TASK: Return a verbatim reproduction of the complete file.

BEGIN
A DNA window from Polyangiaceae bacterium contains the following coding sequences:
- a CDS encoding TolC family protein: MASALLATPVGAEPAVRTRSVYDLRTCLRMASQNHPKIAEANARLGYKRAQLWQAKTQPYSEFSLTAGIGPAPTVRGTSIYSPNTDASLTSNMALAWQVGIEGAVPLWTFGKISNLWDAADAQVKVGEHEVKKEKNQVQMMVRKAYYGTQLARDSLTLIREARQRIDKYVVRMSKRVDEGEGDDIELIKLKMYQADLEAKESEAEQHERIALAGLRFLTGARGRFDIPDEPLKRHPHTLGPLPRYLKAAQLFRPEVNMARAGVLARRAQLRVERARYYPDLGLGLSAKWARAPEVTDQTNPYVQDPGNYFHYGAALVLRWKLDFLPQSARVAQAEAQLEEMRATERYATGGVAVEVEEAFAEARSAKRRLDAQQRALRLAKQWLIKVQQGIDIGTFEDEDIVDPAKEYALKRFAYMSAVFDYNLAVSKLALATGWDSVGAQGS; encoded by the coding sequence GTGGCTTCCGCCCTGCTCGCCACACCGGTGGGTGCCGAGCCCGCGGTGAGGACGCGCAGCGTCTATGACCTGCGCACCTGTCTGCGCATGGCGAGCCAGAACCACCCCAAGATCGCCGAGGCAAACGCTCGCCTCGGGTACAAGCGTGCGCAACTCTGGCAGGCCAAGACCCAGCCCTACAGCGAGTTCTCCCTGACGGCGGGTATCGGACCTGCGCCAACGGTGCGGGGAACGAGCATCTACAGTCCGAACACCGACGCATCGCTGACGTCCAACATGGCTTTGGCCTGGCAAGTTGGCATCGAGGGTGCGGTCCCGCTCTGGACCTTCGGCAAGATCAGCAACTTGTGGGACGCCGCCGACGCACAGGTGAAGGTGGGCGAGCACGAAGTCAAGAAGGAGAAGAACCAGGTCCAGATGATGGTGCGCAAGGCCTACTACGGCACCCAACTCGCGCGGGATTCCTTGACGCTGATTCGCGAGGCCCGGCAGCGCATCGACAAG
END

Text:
A DNA window from Polyangiaceae bacterium contains the following coding sequences:
- a CDS encoding TolC family protein: MASALLATPVGAEPAVRTRSVYDLRTCLRMASQNHPKIAEANARLGYKRAQLWQAKTQPYSEFSLTAGIGPAPTVRGTSIYSPNTDASLTSNMALAWQVGIEGAVPLWTFGKISNLWDAADAQVKVGEHEVKKEKNQVQMMVRKAYYGTQLARDSLTLIREARQRIDKYVVRMSKRVDEGEGDDIELIKLKMYQADLEAKESEAEQHERIALAGLRFLTGARGRFDIPDEPLKRHPHTLGPLPRYLKAAQLFRPEVNMARAGVLARRAQLRVERARYYPDLGLGLSAKWARAPEVTDQTNPYVQDPGNYFHYGAALVLRWKLDFLPQSARVAQAEAQLEEMRATERYATGGVAVEVEEAFAEARSAKRRLDAQQRALRLAKQWLIKVQQGIDIGTFEDEDIVDPAKEYALKRFAYMSAVFDYNLAVSKLALATGWDSVGAQGS; encoded by the coding sequence GTGGCTTCCGCCCTGCTCGCCACACCGGTGGGTGCCGAGCCCGCGGTGAGGACGCGCAGCGTCTATGACCTGCGCACCTGTCTGCGCATGGCGAGCCAGAACCACCCCAAGATCGCCGAGGCAAACGCTCGCCTCGGGTACAAGCGTGCGCAACTCTGGCAGGCCAAGACCCAGCCCTACAGCGAGTTCTCCCTGACGGCGGGTATCGGACCTGCGCCAACGGTGCGGGGAACGAGCATCTACAGTCCGAACACCGACGCATCGCTGACGTCCAACATGGCTTTGGCCTGGCAAGTTGGCATCGAGGGTGCGGTCCCGCTCTGGACCTTCGGCAAGATCAGCAACTTGTGGGACGCCGCCGACGCACAGGTGAAGGTGGGCGAGCACGAAGTCAAGAAGGAGAAGAACCAGGTCCAGATGATGGTGCGCAAGGCCTACTACGGCACCCAACTCGCGCGGGATTCCTTGACGCTGATTCGCGAGGCCCGGCAGCGCATCGACAAG